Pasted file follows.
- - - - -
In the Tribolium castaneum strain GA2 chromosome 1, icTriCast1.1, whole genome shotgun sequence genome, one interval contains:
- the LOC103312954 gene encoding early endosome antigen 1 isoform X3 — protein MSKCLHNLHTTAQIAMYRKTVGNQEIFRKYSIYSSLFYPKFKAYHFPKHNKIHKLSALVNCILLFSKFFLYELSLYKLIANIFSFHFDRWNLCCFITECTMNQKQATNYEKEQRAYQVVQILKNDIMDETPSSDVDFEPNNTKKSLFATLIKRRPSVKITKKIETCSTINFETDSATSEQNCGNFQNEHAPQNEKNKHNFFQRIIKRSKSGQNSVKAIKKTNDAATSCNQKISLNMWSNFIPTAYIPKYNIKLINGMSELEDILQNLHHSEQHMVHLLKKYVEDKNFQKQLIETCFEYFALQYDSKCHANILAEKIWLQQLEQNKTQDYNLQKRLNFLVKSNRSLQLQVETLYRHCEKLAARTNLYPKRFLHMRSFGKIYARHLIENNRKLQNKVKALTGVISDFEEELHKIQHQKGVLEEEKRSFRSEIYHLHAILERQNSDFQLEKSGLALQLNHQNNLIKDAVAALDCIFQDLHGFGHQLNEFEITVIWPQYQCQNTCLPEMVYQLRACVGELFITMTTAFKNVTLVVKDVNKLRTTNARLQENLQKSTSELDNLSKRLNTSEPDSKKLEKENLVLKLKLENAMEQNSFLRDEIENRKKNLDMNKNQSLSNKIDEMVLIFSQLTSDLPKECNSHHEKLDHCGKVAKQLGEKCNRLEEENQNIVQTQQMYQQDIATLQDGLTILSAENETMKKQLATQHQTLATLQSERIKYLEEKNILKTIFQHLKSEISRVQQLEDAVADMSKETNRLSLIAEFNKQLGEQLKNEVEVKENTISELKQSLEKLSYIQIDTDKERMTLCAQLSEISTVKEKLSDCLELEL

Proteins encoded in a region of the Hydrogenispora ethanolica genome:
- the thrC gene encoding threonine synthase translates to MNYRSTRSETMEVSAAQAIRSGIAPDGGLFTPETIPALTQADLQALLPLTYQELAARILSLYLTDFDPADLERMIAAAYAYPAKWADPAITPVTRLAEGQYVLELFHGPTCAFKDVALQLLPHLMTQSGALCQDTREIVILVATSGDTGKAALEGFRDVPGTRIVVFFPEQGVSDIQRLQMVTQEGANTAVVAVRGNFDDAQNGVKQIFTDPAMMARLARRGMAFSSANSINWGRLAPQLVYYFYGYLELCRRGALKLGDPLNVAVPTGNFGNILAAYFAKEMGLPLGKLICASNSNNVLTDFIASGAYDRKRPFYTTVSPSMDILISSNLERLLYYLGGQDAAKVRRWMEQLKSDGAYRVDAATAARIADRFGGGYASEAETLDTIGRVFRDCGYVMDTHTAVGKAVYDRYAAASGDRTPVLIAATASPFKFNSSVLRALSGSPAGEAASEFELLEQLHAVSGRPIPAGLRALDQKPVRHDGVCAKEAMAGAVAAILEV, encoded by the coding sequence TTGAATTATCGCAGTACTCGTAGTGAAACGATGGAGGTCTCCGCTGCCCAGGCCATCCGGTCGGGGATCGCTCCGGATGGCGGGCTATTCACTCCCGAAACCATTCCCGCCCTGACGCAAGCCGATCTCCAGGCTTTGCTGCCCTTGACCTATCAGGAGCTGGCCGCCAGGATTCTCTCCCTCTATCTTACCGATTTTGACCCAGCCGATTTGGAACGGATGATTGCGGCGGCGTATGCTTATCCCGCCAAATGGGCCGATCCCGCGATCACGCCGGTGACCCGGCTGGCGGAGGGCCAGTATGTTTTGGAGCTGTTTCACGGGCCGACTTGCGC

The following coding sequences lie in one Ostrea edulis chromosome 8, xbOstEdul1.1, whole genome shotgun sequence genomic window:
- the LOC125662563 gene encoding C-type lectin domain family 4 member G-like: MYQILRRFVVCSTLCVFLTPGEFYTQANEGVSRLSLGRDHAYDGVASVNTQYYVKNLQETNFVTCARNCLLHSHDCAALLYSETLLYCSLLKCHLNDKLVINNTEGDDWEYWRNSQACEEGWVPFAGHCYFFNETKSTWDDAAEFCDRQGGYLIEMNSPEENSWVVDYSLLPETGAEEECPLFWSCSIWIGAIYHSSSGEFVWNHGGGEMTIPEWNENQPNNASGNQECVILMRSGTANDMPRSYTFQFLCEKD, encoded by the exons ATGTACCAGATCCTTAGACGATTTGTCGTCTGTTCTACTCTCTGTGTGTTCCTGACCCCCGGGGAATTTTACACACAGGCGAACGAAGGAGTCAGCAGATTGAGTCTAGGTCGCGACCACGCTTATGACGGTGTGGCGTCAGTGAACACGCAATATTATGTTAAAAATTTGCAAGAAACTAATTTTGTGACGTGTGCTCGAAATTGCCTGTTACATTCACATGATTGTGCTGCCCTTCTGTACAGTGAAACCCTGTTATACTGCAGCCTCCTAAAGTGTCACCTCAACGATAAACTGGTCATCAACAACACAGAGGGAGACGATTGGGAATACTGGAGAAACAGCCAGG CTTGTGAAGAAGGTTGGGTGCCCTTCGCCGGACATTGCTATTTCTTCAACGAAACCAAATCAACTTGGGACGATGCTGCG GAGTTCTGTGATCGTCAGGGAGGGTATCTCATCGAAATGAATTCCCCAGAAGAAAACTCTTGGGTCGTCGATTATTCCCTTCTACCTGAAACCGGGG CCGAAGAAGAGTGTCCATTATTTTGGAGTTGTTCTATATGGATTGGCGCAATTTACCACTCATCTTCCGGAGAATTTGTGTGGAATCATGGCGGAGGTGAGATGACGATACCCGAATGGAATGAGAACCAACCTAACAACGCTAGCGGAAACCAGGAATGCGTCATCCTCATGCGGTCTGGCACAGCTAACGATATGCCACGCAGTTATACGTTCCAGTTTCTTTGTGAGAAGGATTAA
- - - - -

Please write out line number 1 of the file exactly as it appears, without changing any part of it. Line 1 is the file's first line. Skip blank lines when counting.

In the Tribolium castaneum strain GA2 chromosome 1, icTriCast1.1, whole genome shotgun sequence genome, one interval contains: